Four quick things about this case:
(1) It's a really well-written opinion. I'm usually dubious about opinions that say "This is an easy case. The plain text of the statute is clear." Usually appeals are more difficult than that. Especially when, as here, there is another circuit that has expressed a holding on the issue, in a split opinion. Even more so when, as here, the district court certified the question for appeal as being a close one.
Notwithstanding this prejudice, I'm persuaded by Judge Betty Fletcher's opinion. Not only is it well-written, but it entirely persuades me. The statutory language does indeed give you the correct answer. (Though I concede that the "backup" arguments about legislative history, amendments, etc. definitely helped me to reach this conclusion -- one which I would not have so readily reached had the mere language been the sole genesis of the opinion.) Well done.
(2) It's an example of the randomness of life (and litigation). A Navy helicopter crashes in the Pacific, killing three people. Everyone agrees that if it crashes three miles or less offshore, the decedents get to sue (under state law). Everyone agrees that if it crashes twelve miles or more offshore, the decedents can try to sue (under admiralty law), but that's incredibly harder. Everyone disagrees about what law applies when the crash is between three and twelve miles offshore after Reagan extended our territorial boundary from three to twelve miles in 1988. So whether plaintiffs win or lose depends upon the happenstance of just how far out to sea they were when they smashed into the water. Here, 9.5 miles. A fact also happenstance because this is the distance not to the California coastline, but to Catalina Island. This is the stuff that matters.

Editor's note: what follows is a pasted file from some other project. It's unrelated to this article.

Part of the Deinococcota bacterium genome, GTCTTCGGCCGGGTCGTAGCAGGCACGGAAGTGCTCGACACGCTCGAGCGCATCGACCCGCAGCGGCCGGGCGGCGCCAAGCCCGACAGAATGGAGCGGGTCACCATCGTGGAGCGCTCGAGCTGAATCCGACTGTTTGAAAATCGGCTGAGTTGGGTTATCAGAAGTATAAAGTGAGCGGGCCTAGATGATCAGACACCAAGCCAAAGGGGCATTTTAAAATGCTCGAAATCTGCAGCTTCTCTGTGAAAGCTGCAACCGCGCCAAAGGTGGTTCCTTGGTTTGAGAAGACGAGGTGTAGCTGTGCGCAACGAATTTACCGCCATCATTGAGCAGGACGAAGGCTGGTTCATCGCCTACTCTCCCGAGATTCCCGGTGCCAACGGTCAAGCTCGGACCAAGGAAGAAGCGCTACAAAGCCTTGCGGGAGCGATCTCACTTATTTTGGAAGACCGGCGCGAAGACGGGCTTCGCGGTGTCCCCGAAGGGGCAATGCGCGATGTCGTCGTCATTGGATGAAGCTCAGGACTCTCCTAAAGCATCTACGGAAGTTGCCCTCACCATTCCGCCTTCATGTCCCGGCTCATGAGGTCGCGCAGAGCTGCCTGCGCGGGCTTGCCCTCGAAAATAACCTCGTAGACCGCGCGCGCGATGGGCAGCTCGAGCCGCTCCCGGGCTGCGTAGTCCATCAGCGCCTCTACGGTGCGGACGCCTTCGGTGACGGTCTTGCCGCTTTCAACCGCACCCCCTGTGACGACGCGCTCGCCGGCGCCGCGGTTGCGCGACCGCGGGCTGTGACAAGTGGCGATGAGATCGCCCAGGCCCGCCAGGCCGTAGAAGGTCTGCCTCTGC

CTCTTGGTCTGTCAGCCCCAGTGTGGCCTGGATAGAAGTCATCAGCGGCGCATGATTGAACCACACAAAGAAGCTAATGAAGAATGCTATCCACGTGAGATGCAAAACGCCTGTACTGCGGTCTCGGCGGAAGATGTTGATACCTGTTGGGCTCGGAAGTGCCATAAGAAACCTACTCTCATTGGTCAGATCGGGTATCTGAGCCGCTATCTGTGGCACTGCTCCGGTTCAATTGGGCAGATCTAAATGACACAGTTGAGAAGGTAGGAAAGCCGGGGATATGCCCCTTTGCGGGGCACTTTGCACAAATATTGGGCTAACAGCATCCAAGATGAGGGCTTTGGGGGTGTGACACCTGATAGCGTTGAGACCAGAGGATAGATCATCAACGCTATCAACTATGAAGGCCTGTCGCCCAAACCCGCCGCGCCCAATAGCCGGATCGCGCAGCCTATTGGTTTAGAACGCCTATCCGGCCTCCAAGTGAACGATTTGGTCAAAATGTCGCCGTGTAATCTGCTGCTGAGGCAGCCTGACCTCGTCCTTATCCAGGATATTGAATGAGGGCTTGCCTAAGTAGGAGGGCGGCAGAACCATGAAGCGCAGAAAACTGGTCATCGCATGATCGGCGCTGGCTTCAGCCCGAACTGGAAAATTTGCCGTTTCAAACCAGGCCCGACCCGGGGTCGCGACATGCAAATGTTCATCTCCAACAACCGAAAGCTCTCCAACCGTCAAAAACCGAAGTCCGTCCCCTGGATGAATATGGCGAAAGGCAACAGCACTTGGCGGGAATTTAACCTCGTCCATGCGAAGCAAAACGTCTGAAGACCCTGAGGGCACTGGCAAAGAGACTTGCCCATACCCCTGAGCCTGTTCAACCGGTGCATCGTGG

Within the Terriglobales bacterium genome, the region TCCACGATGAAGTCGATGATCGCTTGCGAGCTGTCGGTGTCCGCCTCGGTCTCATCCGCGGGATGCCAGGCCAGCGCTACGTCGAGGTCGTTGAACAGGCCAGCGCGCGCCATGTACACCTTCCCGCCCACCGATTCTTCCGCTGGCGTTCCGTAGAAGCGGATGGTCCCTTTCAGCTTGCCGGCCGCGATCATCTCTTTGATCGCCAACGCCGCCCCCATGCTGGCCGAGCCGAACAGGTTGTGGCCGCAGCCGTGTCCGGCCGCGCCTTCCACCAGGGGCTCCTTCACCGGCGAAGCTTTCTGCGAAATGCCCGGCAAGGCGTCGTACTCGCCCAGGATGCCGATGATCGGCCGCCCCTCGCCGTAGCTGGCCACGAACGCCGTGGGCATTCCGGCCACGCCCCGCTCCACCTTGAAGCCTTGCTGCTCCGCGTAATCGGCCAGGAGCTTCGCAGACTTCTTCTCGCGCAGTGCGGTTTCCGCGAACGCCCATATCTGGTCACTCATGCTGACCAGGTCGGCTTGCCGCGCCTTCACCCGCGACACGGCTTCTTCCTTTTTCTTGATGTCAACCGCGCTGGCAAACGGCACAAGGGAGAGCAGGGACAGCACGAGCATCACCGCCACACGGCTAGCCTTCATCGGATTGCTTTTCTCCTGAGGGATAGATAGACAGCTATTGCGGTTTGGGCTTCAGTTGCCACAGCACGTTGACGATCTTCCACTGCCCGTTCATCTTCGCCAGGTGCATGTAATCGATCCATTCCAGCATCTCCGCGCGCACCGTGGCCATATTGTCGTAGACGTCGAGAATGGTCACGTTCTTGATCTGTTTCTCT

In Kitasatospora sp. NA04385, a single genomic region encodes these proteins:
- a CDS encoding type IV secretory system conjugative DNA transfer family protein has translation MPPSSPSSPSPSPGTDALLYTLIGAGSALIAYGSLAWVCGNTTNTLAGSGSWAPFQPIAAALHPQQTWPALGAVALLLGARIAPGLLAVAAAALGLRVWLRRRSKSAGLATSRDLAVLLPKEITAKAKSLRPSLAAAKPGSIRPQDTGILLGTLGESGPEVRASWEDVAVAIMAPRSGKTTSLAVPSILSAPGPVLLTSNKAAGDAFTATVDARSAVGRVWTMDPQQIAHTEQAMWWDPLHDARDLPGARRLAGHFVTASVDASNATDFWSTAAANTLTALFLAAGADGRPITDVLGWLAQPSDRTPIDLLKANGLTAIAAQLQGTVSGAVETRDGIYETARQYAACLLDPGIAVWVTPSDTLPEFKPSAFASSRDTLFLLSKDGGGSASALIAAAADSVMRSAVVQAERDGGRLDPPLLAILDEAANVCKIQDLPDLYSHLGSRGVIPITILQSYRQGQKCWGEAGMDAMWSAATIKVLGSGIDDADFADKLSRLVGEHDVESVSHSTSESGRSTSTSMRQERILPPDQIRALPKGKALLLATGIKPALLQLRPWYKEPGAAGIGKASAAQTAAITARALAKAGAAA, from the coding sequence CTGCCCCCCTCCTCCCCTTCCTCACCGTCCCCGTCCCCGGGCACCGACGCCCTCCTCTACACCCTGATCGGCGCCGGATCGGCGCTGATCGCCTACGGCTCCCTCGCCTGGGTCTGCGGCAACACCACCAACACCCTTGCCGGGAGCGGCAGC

(3) The next time someone says you can't interpret a statute to make words in the statute meaningless, this holding is a pretty good rejoinder. Because that's exactly what the Ninth Circuit does. The statute says that state law is preempted when a crash occurs "on the high seas beyond three nautical miles from the shore of the United States." Plaintiffs say that it's not the "high seas" because it's within the expanded U.S. territorial limits. The Ninth Circuit says, nope, the words "on the high seas" are meaningless. As long as it's beyond three nautical miles, the statute applies. Sometimes words are indeed redundant.
(4) Why write dissents, you might ask? Because sometimes other courts follow them. Particularly when you are subsequently elevated to the Supreme Court. Which may make your reasoning sound even more persuasive. The Ninth Circuit rejects the Second Circuit's holding in the TWA Flight 800 case. Electing to follow instead then-Judge Sotomayor's dissent.
Lessons of the day.